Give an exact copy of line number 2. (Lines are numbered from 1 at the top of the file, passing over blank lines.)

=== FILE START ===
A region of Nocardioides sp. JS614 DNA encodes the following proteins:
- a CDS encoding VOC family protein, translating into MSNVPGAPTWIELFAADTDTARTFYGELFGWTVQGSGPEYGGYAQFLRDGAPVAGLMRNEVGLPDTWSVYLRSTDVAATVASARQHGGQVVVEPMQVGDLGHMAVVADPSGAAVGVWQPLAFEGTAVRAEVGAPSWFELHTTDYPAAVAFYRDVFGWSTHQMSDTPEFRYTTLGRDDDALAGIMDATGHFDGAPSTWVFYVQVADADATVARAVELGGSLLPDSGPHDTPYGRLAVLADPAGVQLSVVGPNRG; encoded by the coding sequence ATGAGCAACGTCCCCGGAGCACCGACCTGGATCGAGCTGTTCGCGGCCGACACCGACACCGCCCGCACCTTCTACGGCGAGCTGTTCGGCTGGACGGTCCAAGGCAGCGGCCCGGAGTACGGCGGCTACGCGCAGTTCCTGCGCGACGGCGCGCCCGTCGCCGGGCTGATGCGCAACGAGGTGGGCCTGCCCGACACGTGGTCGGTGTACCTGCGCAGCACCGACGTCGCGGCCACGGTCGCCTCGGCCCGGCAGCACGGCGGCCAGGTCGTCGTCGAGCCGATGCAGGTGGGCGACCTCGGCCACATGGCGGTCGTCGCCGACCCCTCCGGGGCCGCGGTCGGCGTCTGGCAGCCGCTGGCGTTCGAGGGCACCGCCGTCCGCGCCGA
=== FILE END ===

- a CDS encoding VOC family protein, translating into MSNVPGAPTWIELFAADTDTARTFYGELFGWTVQGSGPEYGGYAQFLRDGAPVAGLMRNEVGLPDTWSVYLRSTDVAATVASARQHGGQVVVEPMQVGDLGHMAVVADPSGAAVGVWQPLAFEGTAVRAEVGAPSWFELHTTDYPAAVAFYRDVFGWSTHQMSDTPEFRYTTLGRDDDALAGIMDATGHFDGAPSTWVFYVQVADADATVARAVELGGSLLPDSGPHDTPYGRLAVLADPAGVQLSVVGPNRG; encoded by the coding sequence ATGAGCAACGTCCCCGGAGCACCGACCTGGATCGAGCTGTTCGCGGCCGACACCGACACCGCCCGCACCTTCTACGGCGAGCTGTTCGGCTGGACGGTCCAAGGCAGCGGCCCGGAGTACGGCGGCTACGCGCAGTTCCTGCGCGACGGCGCGCCCGTCGCCGGGCTGATGCGCAACGAGGTGGGCCTGCCCGACACGTGGTCGGTGTACCTGCGCAGCACCGACGTCGCGGCCACGGTCGCCTCGGCCCGGCAGCACGGCGGCCAGGTCGTCGTCGAGCCGATGCAGGTGGGCGACCTCGGCCACATGGCGGTCGTCGCCGACCCCTCCGGGGCCGCGGTCGGCGTCTGGCAGCCGCTGGCGTTCGAGGGCACCGCCGTCCGCGCCGA